Roads were laid through dense forests and heavy jungle-like foliage
Roads were built in the high mountains, some along cliffs with steep drops
Roads were built in areas of sand and wind with curbings to keep the roads from being covered over
Roads were built over hills and up mountains by using steps
Where climbing up cliff sides was necessary, roads were connected with stairs of a unique design
    In all, these roads of some 20,000 miles or more covered the entire land, allowing both missionary travel by foot (Alma 4:19, 28-30-31; 5:1), as well as movement of troops from one location to another (as seen in Helaman 1:25). They also provided the quick movement of messages (Alma 15:4; 43:24; 47:11-12; 56:1; Mormon 3:4;  6:2).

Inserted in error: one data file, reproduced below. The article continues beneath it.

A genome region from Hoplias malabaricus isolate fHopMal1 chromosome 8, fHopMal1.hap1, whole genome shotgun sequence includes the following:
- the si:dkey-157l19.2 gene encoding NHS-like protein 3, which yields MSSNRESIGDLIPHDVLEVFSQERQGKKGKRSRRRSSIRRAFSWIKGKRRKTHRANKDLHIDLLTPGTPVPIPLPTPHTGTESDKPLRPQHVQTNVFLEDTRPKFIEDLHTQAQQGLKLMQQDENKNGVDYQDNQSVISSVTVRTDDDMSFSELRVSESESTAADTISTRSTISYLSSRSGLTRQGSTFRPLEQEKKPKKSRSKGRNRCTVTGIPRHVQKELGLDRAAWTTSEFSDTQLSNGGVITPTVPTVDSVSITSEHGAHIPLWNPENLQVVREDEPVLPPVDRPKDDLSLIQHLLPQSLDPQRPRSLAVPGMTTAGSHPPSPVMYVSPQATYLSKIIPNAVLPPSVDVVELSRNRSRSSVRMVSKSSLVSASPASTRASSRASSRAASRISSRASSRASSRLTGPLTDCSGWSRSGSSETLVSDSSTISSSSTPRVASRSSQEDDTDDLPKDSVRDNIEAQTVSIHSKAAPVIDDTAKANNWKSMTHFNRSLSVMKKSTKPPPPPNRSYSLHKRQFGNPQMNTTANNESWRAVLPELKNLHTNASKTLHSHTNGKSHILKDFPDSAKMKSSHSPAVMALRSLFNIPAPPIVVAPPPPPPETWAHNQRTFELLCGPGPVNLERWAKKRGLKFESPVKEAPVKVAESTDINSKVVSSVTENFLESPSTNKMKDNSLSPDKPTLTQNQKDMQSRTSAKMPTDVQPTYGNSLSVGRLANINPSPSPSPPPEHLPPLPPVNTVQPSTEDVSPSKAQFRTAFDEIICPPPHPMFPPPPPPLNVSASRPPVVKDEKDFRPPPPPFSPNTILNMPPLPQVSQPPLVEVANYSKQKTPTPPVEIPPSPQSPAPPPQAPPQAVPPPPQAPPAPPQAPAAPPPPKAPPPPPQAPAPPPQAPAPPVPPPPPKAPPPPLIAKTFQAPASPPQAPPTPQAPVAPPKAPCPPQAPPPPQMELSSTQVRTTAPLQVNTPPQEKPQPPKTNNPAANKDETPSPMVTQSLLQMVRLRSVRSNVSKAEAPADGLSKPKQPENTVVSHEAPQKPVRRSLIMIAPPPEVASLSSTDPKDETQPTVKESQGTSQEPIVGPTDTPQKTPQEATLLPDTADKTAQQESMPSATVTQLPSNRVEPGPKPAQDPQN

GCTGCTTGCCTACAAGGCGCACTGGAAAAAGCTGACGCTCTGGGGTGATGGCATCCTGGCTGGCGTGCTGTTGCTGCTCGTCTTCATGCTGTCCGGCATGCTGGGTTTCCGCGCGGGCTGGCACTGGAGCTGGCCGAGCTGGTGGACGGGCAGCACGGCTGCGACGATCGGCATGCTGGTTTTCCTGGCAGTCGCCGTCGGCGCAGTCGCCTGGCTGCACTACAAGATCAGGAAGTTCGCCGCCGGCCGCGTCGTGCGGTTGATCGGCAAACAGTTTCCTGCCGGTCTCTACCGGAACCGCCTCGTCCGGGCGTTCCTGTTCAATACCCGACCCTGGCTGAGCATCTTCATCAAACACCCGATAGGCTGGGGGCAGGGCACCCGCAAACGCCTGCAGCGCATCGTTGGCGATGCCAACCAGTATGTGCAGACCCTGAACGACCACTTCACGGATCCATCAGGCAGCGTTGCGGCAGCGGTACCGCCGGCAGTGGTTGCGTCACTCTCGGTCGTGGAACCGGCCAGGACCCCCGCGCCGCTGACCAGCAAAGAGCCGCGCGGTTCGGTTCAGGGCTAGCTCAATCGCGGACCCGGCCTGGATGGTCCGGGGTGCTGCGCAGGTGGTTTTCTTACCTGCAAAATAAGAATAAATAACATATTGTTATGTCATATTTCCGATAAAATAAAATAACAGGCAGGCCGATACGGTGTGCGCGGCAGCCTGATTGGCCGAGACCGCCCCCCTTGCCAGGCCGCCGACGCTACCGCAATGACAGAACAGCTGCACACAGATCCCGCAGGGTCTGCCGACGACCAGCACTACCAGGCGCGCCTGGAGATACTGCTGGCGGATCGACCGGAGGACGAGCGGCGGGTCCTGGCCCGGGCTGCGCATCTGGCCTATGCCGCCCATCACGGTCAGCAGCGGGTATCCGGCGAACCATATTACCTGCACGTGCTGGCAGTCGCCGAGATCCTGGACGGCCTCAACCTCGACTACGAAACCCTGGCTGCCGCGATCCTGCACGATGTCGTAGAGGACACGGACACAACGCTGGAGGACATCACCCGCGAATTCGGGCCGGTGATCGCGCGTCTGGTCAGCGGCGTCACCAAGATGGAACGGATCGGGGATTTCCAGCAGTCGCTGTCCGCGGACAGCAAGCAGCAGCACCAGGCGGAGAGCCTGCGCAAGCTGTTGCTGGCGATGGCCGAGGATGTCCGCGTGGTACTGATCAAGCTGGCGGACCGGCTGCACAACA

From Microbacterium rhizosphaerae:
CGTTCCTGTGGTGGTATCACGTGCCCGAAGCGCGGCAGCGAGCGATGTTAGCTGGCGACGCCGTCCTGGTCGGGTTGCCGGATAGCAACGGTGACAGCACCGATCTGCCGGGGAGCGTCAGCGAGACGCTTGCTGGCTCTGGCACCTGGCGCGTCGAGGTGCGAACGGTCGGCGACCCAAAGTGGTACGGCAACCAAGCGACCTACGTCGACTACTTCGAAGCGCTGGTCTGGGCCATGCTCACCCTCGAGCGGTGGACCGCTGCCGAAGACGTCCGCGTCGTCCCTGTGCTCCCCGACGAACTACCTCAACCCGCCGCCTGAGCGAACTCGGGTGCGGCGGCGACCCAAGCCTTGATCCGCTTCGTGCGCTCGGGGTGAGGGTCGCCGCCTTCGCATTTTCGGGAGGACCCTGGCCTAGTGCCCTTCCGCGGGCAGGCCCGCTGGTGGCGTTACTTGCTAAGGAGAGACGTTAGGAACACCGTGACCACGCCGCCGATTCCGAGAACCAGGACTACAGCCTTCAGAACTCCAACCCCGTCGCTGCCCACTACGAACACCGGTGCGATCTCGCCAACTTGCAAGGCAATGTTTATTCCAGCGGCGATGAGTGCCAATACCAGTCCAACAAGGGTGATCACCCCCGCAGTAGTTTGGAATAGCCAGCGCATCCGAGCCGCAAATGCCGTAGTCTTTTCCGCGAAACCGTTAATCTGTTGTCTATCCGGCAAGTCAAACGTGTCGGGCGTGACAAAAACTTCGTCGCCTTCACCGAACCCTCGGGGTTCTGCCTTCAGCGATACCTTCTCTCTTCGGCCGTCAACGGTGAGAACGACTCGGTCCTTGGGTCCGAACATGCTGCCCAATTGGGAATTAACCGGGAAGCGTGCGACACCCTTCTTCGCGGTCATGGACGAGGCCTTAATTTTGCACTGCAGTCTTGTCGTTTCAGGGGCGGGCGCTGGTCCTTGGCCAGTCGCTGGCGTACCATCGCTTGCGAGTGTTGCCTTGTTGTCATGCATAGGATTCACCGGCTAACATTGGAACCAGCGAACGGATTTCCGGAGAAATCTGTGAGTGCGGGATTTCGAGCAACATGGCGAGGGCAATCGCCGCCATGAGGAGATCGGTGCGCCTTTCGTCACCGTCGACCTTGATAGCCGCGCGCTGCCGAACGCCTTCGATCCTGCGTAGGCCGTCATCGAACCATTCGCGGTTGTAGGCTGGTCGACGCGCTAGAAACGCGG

Again, only two places in the Western Hemisphere have evidence of paved roads dating to Nephite times, that of Mesoamerica and Andean Peru. However, we need to keep in mind that the roads in Andean Peru are dated older, are far more extensive, cover thousands of more miles, and were the ones the Spanish Conquistadors most admired.
(See the next post, “The Remarkable Roads and Bridges of Peru—Part II,” for more information on these Nephite roads and how they conquered the mountains “whose height is great” of which Samuel prophesied)


  1. Del, it seems to me that if the greater portion of these roads are really of Nephite origin, then we ought to be able to identify the most likely candidates for some major BOM cities. Bountiful and Zarahemla come to mind. Those two particular cities would naturally occupy prominent positions on the roadmap. I wonder if modem mapping and geographic principles could be used to determine the most important population centers through an analysis of road density and quality. Such a study combined with the knowledge of major "inca" ruins should yield a short list of candidates for both Zarahemla and Bountiful. What do you think?